Once you have taken your time to clear the install of the hardware, now it’s the software portion. Namely the electrical components. NO! the 4A-GZE will not function on the normally aspirated computer. That’s That! (Unless you are expert in designing all of the electrical system yourself to accommodate the missing triggers and sensors…) Make sure that the OEM computer (if you use it) matches the specific model 4A-GZE you are about to install. The OEM ECU is also the other device that’s really hard to find these days, but it’s out there so be patient… look for it as it will make things much simpler in the process following. If you are installing it n a front drive configuration, the wire harness from the Levin/Trueno GTZ will, mostly fit right in. If however, you are placing it in rear-drive car such as AE86, TE71, KP61… you will need to either cut or adjust the wires or make a new harness altogether. (A task easier said than done). All of the wires must be secure and of high quality as 4A-GZE is especially hot and sensitive to vibration caused wire failures. (Not to mention the ECU’s temperament with bad wires) Most malfunctions can be traced to bad wires in this project, because of the frequent necessity to make your own harness. 1990 and later 4A-GZE also utilizes the DLI system for ignition so obtaining the correct igniter is a must. The AE86 ignition, in this case is just as useful as a paper weight. The same goes for the coil packs and plug wires…
Frequently in transplanted 4A-GZE, the supercharger quits occasionally or frequently. This is caused by faulty reading of the manifold pressure due to altered piping or intake system. This can also be triggered by the excessive heat. It’s usually safe to override the ECU by feeding 12v manually to the supercharger clutch but it’s much nicer to let the ECU handle the controls by correcting what’s wrong… Frequently, it’s caused by faulty wires as well. Letting the ECU do the controls is also the safest, most reliable setup. When selecting the engine, rotate the supercharger by hand. The pulley should be free of warpage and should rotate freely with a slight hissing sound. If the supercharger makes gurgling noise or clatter, it is either worn excessively or has bad bearings. It’s the most expensive component so that should be your main concern when looking for that nice 4A-GZE.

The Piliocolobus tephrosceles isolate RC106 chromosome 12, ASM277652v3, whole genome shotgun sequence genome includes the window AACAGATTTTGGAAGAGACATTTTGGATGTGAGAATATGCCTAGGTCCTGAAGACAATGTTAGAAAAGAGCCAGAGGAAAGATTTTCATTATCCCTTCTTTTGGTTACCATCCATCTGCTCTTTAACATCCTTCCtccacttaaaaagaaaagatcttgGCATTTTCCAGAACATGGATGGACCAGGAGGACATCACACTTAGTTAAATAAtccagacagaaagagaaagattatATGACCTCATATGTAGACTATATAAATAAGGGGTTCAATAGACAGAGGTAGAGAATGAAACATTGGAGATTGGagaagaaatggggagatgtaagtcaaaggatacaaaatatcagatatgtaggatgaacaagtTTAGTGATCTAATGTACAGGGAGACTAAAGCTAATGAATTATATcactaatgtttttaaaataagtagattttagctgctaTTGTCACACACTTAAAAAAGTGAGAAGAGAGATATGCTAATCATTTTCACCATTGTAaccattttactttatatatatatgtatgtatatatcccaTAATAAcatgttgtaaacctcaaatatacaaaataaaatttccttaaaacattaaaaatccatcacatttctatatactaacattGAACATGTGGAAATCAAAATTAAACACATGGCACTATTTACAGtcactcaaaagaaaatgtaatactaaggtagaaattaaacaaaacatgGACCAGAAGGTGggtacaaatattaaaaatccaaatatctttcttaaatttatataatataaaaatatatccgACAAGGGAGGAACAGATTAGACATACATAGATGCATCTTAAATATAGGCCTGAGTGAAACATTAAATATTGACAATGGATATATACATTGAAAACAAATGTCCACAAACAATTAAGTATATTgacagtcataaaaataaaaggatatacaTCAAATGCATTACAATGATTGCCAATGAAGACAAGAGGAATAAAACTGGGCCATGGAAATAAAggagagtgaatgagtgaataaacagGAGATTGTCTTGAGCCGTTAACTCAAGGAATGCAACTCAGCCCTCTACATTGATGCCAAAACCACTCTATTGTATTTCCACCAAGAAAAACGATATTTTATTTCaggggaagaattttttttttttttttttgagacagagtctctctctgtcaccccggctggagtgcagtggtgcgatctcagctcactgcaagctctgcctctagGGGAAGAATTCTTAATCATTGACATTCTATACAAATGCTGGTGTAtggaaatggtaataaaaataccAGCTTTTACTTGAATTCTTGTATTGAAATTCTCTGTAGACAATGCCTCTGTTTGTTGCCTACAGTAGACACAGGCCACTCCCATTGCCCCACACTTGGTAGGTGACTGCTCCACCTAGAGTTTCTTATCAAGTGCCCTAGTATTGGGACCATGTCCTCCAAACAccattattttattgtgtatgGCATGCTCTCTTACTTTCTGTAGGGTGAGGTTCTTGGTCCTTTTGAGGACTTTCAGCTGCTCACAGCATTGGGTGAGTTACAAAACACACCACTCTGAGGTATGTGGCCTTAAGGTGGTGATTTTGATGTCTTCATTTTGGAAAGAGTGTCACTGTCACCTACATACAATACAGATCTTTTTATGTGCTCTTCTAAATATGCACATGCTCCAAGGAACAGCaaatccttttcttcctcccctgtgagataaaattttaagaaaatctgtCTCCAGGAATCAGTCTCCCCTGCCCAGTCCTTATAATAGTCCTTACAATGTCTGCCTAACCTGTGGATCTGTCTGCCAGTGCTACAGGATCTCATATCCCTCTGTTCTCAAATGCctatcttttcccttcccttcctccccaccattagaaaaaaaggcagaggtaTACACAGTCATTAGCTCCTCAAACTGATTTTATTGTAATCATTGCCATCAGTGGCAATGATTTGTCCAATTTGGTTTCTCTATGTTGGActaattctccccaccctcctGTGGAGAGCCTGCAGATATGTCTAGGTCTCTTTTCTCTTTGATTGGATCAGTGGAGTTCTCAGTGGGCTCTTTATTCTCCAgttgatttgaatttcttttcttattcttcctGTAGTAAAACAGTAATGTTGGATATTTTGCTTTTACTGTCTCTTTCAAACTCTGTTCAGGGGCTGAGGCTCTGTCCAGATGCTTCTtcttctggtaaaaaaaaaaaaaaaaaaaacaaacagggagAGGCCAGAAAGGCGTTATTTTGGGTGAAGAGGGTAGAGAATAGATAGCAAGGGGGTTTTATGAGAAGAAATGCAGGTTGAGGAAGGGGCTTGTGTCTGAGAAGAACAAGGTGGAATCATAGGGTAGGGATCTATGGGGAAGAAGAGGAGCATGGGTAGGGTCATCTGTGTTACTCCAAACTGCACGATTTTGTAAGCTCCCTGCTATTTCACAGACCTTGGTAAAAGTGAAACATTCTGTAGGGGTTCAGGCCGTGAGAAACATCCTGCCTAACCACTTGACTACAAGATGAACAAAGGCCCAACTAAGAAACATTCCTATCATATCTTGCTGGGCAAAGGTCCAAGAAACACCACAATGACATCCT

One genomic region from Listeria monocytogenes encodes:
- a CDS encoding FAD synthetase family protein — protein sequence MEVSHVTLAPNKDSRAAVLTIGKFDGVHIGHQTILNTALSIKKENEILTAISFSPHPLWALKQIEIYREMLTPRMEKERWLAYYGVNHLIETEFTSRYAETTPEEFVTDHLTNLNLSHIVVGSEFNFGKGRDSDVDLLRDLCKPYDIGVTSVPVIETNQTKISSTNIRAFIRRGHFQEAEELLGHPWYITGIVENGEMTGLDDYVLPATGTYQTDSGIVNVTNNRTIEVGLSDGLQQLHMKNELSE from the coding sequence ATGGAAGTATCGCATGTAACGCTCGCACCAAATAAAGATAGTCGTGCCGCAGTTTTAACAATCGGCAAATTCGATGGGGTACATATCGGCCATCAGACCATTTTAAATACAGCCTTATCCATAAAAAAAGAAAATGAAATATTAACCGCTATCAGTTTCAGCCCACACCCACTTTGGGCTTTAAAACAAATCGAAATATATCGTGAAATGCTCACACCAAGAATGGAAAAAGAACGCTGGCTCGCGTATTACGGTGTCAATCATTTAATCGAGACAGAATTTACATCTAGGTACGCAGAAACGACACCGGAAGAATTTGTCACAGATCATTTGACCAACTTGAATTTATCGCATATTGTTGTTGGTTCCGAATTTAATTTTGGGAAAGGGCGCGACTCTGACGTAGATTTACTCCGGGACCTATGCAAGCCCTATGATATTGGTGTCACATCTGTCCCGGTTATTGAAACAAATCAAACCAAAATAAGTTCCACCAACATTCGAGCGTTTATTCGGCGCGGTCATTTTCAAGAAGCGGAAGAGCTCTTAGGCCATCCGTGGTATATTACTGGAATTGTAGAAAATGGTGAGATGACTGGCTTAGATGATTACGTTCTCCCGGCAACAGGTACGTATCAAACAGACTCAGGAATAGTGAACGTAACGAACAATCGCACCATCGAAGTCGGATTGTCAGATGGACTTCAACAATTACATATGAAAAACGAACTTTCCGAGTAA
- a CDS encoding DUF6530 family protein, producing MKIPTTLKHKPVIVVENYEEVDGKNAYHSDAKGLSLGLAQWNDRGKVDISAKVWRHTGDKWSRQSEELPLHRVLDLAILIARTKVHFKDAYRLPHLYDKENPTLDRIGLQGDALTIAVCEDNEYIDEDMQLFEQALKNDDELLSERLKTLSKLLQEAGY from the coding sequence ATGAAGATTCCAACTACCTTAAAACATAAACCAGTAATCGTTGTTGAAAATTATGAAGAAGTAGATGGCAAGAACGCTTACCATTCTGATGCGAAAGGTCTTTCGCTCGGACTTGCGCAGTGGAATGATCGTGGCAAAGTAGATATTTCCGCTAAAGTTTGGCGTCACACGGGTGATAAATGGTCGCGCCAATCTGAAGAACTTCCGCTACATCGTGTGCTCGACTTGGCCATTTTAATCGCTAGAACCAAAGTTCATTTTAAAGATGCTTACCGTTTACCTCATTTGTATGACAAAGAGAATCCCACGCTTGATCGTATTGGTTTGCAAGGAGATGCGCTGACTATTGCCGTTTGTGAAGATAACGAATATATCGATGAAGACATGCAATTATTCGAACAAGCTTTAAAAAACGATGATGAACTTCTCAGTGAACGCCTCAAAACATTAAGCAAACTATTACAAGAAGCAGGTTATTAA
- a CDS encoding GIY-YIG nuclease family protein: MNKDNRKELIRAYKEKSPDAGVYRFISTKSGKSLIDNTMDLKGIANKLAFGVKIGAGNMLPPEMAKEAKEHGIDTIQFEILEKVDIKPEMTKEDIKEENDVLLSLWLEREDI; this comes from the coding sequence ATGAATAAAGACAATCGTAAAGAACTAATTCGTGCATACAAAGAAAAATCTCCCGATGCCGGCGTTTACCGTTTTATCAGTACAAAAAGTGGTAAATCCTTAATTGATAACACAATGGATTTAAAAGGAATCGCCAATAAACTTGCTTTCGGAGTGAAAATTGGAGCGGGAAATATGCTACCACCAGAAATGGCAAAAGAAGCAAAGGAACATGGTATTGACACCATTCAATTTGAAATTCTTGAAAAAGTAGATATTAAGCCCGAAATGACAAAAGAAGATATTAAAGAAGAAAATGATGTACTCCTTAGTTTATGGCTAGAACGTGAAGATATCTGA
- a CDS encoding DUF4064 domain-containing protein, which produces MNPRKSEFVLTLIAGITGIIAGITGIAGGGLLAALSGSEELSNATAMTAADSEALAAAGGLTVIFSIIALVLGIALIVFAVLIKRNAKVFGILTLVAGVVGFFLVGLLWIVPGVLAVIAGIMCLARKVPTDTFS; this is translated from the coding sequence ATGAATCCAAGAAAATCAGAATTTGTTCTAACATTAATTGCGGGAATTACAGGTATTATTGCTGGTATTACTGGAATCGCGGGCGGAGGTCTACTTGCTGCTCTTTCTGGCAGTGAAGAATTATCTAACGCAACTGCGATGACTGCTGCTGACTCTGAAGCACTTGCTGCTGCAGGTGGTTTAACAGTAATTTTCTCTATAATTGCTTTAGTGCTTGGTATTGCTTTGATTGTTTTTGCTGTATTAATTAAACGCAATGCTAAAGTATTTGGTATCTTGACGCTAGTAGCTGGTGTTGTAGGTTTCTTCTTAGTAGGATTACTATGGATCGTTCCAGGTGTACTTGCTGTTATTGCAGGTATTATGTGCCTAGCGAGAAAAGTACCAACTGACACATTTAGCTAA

The most notable mistake people make when installing the 4A-GZE is the lack of concern for the fuel system. The original fuel pump was designed to feed a set of 185cc-230cc injectors and falls dangerously short of the capacity required to run the 365cc injectors at full boost. Luckily, this can be sorted out simply by looking for a Mazda RX7 turbo (FC3S) fuel pump or from a 1988-91 Toyota Supra (MA70, 7M-GE/GTE). These pumps will be a direct replacement of the Corolla fuel pump and has well enough the capacity to feed most 4A-GZE, even in modified forms.